Author(s): Antonios SR, Cameron JA, Badr IA, Habash NR, Cotter JB
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Abstract Nine cases (0.41\%) of bacterial and fungal endophthalmitis developed out of a total of 2,210 consecutive penetrating keratoplasties performed between November 1983 and April 1989. Five of the nine cases (0.23\%) had endophthalmitis related to donor tissue contamination. The donor tissue of these cases had a storage time of greater than 5 days. A retrospective analysis of 1,399 consecutive corneoscleral rim cultures showed a contamination rate of 29\%. The most common organisms isolated were Propionibacterium 26\%, diphtheroids 24\%, Staphylococcus epidermidis 22\%, and fungi 9\%. There is a statistically significant increase (p less than 0.005) in the percentage of contaminated donor rims with a preservation time of more than five days. The risk of developing endophthalmitis is 12 times greater with a positive donor rim culture. Prolonged preservation of donor tissue can be a risk factor in developing endophthalmitis.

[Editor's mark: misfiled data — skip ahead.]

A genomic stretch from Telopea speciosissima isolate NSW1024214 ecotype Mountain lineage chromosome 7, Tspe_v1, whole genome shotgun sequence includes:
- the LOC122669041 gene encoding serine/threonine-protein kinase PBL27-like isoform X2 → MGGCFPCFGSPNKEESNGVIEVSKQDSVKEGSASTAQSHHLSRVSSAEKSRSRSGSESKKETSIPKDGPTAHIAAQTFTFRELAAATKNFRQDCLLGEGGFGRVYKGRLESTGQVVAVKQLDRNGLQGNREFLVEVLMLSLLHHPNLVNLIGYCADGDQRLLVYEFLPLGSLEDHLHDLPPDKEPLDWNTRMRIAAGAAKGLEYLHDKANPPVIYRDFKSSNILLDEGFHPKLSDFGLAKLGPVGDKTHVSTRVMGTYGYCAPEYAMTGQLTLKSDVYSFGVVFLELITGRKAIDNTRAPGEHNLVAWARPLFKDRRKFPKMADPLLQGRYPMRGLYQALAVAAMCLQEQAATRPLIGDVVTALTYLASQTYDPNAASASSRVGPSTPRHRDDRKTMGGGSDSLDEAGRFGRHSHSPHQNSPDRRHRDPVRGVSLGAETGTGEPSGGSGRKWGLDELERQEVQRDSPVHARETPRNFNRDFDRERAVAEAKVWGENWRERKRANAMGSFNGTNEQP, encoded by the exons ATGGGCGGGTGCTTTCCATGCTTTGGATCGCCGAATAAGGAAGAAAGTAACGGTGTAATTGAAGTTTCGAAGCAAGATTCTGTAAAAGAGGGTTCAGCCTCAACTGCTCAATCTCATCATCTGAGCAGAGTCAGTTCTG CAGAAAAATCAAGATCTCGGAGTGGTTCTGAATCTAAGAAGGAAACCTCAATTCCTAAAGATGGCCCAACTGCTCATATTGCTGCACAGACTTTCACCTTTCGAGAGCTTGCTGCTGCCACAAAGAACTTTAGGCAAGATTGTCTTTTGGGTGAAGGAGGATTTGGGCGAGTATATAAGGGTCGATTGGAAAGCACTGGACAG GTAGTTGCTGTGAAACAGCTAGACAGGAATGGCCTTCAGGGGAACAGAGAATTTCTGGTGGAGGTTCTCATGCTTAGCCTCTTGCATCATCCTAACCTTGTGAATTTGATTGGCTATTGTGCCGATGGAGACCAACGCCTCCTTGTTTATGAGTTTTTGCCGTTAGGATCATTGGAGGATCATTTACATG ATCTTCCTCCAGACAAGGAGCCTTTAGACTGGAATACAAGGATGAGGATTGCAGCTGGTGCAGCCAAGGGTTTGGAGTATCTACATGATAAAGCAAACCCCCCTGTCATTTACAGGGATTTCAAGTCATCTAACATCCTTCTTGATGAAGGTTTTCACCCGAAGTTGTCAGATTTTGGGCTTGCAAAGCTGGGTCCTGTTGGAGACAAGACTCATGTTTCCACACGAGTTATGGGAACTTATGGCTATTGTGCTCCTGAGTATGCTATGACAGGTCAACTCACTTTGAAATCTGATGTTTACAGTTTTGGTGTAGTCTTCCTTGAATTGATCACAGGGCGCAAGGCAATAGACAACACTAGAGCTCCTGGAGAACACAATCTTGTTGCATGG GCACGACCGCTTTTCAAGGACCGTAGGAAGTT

This article was published in Cornea
and referenced in Journal of Clinical & Experimental Ophthalmology